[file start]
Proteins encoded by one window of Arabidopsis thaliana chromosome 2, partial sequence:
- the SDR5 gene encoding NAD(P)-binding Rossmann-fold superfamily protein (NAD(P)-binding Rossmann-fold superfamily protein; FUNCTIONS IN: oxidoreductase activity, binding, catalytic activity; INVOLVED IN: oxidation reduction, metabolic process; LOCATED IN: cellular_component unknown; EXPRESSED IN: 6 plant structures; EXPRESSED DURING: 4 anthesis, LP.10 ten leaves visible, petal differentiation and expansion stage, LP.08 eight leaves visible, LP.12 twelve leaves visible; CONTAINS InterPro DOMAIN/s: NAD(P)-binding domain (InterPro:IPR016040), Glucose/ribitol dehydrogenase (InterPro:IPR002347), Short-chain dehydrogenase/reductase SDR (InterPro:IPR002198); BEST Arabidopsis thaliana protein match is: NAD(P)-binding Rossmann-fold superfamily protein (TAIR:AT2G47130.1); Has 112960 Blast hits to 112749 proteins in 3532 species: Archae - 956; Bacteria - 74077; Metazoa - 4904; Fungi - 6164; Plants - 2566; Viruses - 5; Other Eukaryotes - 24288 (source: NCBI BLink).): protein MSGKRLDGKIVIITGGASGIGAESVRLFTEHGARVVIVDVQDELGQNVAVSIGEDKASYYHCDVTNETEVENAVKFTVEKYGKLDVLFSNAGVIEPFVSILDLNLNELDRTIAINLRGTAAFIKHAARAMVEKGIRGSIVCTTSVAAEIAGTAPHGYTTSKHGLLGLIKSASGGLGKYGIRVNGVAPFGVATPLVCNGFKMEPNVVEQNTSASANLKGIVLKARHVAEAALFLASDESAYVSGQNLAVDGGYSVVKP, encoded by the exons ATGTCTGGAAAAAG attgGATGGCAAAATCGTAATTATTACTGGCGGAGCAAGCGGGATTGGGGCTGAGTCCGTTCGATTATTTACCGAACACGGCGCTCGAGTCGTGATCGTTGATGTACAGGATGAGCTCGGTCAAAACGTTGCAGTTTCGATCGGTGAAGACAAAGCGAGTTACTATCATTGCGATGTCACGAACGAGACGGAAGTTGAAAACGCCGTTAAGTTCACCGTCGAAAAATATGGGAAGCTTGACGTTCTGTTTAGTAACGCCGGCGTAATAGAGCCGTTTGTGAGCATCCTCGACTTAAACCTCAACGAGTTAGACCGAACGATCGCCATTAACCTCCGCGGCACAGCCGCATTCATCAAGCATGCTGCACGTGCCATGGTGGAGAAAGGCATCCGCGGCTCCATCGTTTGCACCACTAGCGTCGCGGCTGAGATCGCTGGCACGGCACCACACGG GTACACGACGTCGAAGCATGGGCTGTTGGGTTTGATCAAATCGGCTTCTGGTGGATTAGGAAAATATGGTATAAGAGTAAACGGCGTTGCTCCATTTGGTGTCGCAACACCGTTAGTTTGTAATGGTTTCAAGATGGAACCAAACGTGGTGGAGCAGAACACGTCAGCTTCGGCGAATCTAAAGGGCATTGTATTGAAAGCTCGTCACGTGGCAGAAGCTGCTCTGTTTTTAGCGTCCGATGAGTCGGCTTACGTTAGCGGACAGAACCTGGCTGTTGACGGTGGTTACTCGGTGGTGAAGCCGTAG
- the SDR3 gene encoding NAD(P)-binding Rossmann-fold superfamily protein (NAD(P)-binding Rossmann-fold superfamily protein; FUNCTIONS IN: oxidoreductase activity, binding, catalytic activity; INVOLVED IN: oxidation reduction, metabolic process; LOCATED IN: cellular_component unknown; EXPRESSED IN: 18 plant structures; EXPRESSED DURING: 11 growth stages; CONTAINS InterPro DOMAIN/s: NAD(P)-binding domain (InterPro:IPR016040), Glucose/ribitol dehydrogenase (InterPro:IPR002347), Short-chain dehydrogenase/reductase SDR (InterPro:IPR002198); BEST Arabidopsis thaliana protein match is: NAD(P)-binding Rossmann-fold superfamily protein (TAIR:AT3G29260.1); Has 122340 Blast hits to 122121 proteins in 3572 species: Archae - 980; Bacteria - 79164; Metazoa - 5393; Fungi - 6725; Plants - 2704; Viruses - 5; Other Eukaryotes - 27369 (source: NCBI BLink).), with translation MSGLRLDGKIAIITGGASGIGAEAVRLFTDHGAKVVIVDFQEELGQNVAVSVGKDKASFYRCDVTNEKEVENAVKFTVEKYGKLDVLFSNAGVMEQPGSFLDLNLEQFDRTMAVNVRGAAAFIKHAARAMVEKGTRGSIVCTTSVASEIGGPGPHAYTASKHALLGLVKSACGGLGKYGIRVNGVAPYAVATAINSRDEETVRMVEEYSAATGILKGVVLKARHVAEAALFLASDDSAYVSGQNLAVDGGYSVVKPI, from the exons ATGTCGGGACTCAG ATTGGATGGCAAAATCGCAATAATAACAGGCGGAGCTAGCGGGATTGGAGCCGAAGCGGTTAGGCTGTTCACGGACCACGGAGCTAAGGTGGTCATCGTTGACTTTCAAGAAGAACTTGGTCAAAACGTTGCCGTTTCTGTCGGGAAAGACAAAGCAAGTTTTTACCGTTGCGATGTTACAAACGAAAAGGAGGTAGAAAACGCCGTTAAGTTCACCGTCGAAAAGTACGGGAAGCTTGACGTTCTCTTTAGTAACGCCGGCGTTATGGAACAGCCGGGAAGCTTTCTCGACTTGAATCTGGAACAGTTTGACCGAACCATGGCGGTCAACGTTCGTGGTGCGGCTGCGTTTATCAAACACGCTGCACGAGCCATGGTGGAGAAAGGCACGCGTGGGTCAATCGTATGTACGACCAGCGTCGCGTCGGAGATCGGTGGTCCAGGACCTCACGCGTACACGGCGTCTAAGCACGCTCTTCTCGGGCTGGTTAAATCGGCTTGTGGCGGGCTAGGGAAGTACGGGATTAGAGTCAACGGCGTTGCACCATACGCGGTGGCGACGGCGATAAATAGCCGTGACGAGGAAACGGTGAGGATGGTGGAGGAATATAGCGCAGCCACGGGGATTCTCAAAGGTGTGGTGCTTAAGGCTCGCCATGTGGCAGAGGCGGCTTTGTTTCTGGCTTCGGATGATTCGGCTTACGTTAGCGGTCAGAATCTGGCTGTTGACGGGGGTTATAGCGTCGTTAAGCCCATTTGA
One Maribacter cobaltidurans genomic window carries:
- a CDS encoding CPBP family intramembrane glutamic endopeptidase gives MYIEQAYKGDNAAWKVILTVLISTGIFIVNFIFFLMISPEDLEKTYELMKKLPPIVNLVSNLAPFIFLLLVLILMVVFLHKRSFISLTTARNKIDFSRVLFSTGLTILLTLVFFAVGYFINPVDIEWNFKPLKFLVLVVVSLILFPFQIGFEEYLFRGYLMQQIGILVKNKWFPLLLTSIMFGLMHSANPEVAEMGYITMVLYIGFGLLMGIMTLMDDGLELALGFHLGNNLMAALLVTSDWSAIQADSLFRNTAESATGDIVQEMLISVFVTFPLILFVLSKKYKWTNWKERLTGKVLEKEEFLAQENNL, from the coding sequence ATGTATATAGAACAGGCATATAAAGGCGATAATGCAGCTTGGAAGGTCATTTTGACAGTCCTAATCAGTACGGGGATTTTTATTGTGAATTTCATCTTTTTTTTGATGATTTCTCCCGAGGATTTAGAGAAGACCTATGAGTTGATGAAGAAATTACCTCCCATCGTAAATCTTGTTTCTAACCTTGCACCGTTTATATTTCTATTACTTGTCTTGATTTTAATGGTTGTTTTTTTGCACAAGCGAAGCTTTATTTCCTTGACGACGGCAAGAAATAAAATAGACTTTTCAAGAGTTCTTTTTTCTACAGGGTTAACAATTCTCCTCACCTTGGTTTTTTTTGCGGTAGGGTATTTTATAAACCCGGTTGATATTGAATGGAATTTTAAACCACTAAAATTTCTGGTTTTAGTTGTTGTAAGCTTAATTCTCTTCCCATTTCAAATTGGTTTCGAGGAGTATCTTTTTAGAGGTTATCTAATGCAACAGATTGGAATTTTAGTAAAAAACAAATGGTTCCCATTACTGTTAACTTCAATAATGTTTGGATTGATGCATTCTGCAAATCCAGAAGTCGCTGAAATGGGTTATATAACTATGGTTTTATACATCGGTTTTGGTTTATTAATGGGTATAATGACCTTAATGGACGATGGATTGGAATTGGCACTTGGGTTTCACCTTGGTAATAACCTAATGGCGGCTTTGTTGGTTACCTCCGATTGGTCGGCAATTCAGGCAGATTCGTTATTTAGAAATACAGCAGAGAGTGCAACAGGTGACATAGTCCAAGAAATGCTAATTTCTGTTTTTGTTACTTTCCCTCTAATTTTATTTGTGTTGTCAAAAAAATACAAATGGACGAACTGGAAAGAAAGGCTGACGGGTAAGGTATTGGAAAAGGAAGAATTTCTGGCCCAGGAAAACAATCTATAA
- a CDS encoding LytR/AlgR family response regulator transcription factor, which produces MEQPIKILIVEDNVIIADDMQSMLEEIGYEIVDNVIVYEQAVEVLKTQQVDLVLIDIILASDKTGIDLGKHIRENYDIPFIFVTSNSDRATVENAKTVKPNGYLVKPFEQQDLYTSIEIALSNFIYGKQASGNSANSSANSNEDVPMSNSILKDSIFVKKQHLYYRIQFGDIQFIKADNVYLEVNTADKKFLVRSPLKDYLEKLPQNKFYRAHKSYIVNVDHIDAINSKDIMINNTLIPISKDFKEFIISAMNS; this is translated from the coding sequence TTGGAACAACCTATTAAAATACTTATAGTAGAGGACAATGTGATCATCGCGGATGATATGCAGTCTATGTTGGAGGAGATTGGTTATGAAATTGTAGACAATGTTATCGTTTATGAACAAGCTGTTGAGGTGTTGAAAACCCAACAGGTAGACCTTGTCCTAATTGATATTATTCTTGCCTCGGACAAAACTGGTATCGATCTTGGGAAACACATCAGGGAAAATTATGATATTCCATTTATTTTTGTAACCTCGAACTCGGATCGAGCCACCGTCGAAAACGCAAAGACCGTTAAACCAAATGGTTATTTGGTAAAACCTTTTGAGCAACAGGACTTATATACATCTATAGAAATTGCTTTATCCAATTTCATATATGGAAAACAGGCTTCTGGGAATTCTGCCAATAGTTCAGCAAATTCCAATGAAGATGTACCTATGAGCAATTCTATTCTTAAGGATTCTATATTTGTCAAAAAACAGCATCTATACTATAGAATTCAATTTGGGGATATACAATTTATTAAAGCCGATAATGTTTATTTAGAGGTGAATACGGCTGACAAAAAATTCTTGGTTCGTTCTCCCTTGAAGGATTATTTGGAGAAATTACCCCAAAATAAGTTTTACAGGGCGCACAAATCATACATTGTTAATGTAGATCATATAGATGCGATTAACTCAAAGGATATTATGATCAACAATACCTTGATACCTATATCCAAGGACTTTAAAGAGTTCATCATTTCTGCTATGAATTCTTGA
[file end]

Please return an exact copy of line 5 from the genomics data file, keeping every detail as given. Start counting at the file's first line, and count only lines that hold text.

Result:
- a CDS encoding CPBP family intramembrane glutamic endopeptidase gives MYIEQAYKGDNAAWKVILTVLISTGIFIVNFIFFLMISPEDLEKTYELMKKLPPIVNLVSNLAPFIFLLLVLILMVVFLHKRSFISLTTARNKIDFSRVLFSTGLTILLTLVFFAVGYFINPVDIEWNFKPLKFLVLVVVSLILFPFQIGFEEYLFRGYLMQQIGILVKNKWFPLLLTSIMFGLMHSANPEVAEMGYITMVLYIGFGLLMGIMTLMDDGLELALGFHLGNNLMAALLVTSDWSAIQADSLFRNTAESATGDIVQEMLISVFVTFPLILFVLSKKYKWTNWKERLTGKVLEKEEFLAQENNL, from the coding sequence ATGTATATAGAACAGGCATATAAAGGCGATAATGCAGCTTGGAAGGTCATTTTGACAGTCCTAATCAGTACGGGGATTTTTATTGTGAATTTCATCTTTTTTTTGATGATTTCTCCCGAGGATTTAGAGAAGACCTATGAGTTGATGAAGAAATTACCTCCCATCGTAAATCTTGTTTCTAACCTTGCACCGTTTATATTTCTATTACTTGTCTTGATTTTAATGGTTGTTTTTTTGCACAAGCGAAGCTTTATTTCCTTGACGACGGCAAGAAATAAAATAGACTTTTCAAGAGTTCTTTTTTCTACAGGGTTAACAATTCTCCTCACCTTGGTTTTTTTTGCGGTAGGGTATTTTATAAACCCGGTTGATATTGAATGGAATTTTAAACCACTAAAATTTCTGGTTTTAGTTGTTGTAAGCTTAATTCTCTTCCCATTTCAAATTGGTTTCGAGGAGTATCTTTTTAGAGGTTATCTAATGCAACAGATTGGAATTTTAGTAAAAAACAAATGGTTCCCATTACTGTTAACTTCAATAATGTTTGGATTGATGCATTCTGCAAATCCAGAAGTCGCTGAAATGGGTTATATAACTATGGTTTTATACATCGGTTTTGGTTTATTAATGGGTATAATGACCTTAATGGACGATGGATTGGAATTGGCACTTGGGTTTCACCTTGGTAATAACCTAATGGCGGCTTTGTTGGTTACCTCCGATTGGTCGGCAATTCAGGCAGATTCGTTATTTAGAAATACAGCAGAGAGTGCAACAGGTGACATAGTCCAAGAAATGCTAATTTCTGTTTTTGTTACTTTCCCTCTAATTTTATTTGTGTTGTCAAAAAAATACAAATGGACGAACTGGAAAGAAAGGCTGACGGGTAAGGTATTGGAAAAGGAAGAATTTCTGGCCCAGGAAAACAATCTATAA